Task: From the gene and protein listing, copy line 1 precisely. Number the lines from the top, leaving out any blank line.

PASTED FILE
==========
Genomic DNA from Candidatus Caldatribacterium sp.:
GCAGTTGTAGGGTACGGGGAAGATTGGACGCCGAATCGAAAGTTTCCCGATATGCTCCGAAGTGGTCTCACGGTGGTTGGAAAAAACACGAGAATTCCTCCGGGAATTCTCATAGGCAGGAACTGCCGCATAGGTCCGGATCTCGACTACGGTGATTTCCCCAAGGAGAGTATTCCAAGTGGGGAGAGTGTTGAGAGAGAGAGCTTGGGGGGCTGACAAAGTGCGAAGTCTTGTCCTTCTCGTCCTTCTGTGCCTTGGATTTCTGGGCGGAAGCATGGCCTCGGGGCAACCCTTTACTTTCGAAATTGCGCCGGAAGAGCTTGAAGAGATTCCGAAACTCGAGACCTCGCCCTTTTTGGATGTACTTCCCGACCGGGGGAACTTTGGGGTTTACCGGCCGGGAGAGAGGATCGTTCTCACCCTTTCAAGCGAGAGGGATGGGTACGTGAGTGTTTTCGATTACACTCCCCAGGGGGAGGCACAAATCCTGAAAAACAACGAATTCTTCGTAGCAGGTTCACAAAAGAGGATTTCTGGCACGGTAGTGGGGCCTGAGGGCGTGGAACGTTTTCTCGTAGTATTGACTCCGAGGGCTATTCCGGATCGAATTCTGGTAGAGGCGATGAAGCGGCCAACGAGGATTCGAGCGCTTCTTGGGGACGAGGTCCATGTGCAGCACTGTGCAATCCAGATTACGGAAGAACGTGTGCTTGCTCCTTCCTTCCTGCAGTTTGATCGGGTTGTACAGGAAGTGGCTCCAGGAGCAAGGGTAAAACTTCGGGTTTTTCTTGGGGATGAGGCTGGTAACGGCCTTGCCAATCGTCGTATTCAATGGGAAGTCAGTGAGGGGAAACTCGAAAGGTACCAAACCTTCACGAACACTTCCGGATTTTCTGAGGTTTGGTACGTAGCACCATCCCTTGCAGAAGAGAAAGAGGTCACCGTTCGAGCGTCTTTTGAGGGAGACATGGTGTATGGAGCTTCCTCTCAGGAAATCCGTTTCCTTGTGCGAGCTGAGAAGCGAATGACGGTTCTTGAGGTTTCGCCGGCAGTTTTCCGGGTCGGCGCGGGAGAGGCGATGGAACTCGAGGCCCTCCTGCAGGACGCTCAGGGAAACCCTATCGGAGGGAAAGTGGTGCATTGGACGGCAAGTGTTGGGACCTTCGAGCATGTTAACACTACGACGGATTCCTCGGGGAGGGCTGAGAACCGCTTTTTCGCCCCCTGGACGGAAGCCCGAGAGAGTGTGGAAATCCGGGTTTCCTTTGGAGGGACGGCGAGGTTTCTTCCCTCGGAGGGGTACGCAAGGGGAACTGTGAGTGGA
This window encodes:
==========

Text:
Genomic DNA from Candidatus Caldatribacterium sp.: